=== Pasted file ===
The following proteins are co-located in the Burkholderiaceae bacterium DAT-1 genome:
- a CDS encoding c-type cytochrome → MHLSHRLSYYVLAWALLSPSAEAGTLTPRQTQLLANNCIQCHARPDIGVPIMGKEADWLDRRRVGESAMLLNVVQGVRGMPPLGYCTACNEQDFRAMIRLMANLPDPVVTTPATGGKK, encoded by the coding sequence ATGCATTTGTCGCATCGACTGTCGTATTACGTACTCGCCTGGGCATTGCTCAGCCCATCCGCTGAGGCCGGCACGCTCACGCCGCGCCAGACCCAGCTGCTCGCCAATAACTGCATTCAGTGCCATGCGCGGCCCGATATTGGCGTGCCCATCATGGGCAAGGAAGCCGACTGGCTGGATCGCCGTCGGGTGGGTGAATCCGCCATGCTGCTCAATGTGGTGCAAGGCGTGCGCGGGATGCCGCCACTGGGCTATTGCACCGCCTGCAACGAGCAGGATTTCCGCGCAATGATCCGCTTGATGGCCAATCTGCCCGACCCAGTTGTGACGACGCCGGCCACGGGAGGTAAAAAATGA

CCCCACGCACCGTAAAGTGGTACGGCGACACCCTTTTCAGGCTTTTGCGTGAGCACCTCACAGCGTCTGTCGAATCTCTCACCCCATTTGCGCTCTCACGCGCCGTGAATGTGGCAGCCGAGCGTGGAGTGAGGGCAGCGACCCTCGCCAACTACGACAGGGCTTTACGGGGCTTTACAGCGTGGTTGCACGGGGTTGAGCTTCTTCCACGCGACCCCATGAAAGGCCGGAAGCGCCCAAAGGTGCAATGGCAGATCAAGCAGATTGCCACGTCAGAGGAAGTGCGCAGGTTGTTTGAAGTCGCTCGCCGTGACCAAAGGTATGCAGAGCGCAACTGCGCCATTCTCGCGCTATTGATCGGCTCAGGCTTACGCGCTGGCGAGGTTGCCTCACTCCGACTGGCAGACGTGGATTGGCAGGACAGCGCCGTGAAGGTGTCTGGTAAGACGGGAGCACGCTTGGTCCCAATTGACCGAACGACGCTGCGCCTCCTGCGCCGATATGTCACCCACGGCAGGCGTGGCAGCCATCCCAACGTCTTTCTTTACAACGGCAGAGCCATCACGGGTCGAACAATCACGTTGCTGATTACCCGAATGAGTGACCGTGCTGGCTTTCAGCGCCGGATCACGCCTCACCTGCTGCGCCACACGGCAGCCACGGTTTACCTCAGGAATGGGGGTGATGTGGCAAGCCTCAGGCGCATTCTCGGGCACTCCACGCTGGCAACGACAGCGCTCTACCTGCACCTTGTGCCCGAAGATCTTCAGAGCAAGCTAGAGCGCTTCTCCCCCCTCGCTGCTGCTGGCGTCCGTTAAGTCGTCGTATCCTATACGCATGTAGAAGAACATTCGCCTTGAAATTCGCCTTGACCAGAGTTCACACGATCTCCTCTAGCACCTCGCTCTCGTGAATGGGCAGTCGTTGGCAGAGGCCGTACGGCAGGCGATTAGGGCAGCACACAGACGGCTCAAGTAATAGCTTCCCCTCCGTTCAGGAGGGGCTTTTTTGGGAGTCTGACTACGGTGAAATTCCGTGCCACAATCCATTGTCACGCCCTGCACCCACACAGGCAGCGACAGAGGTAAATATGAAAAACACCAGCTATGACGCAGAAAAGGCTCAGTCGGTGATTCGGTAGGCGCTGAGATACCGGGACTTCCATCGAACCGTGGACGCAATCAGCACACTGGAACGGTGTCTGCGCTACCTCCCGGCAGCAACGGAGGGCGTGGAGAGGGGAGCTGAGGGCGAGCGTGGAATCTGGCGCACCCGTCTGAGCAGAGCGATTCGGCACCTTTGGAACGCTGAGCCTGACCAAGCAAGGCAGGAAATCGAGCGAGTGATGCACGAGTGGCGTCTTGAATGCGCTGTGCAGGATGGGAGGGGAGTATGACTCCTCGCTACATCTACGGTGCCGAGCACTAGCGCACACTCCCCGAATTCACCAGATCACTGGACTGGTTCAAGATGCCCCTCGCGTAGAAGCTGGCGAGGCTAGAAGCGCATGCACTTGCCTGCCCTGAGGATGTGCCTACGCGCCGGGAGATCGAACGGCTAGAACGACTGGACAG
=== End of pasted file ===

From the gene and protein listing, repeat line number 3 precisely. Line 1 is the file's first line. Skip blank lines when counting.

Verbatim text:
CCCCACGCACCGTAAAGTGGTACGGCGACACCCTTTTCAGGCTTTTGCGTGAGCACCTCACAGCGTCTGTCGAATCTCTCACCCCATTTGCGCTCTCACGCGCCGTGAATGTGGCAGCCGAGCGTGGAGTGAGGGCAGCGACCCTCGCCAACTACGACAGGGCTTTACGGGGCTTTACAGCGTGGTTGCACGGGGTTGAGCTTCTTCCACGCGACCCCATGAAAGGCCGGAAGCGCCCAAAGGTGCAATGGCAGATCAAGCAGATTGCCACGTCAGAGGAAGTGCGCAGGTTGTTTGAAGTCGCTCGCCGTGACCAAAGGTATGCAGAGCGCAACTGCGCCATTCTCGCGCTATTGATCGGCTCAGGCTTACGCGCTGGCGAGGTTGCCTCACTCCGACTGGCAGACGTGGATTGGCAGGACAGCGCCGTGAAGGTGTCTGGTAAGACGGGAGCACGCTTGGTCCCAATTGACCGAACGACGCTGCGCCTCCTGCGCCGATATGTCACCCACGGCAGGCGTGGCAGCCATCCCAACGTCTTTCTTTACAACGGCAGAGCCATCACGGGTCGAACAATCACGTTGCTGATTACCCGAATGAGTGACCGTGCTGGCTTTCAGCGCCGGATCACGCCTCACCTGCTGCGCCACACGGCAGCCACGGTTTACCTCAGGAATGGGGGTGATGTGGCAAGCCTCAGGCGCATTCTCGGGCACTCCACGCTGGCAACGACAGCGCTCTACCTGCACCTTGTGCCCGAAGATCTTCAGAGCAAGCTAGAGCGCTTCTCCCCCCTCGCTGCTGCTGGCGTCCGTTAAGTCGTCGTATCCTATACGCATGTAGAAGAACATTCGCCTTGAAATTCGCCTTGACCAGAGTTCACACGATCTCCTCTAGCACCTCGCTCTCGTGAATGGGCAGTCGTTGGCAGAGGCCGTACGGCAGGCGATTAGGGCAGCACACAGACGGCTCAAGTAATAGCTTCCCCTCCGTTCAGGAGGGGCTTTTTTGGGAGTCTGACTACGGTGAAATTCCGTGCCACAATCCATTGTCACGCCCTGCACCCACACAGGCAGCGACAGAGGTAAATATGAAAAACACCAGCTATGACGCAGAAAAGGCTCAGTCGGTGATTCGGTAGGCGCTGAGATACCGGGACTTCCATCGAACCGTGGACGCAATCAGCACACTGGAACGGTGTCTGCGCTACCTCCCGGCAGCAACGGAGGGCGTGGAGAGGGGAGCTGAGGGCGAGCGTGGAATCTGGCGCACCCGTCTGAGCAGAGCGATTCGGCACCTTTGGAACGCTGAGCCTGACCAAGCAAGGCAGGAAATCGAGCGAGTGATGCACGAGTGGCGTCTTGAATGCGCTGTGCAGGATGGGAGGGGAGTATGACTCCTCGCTACATCTACGGTGCCGAGCACTAGCGCACACTCCCCGAATTCACCAGATCACTGGACTGGTTCAAGATGCCCCTCGCGTAGAAGCTGGCGAGGCTAGAAGCGCATGCACTTGCCTGCCCTGAGGATGTGCCTACGCGCCGGGAGATCGAACGGCTAGAACGACTGGACAG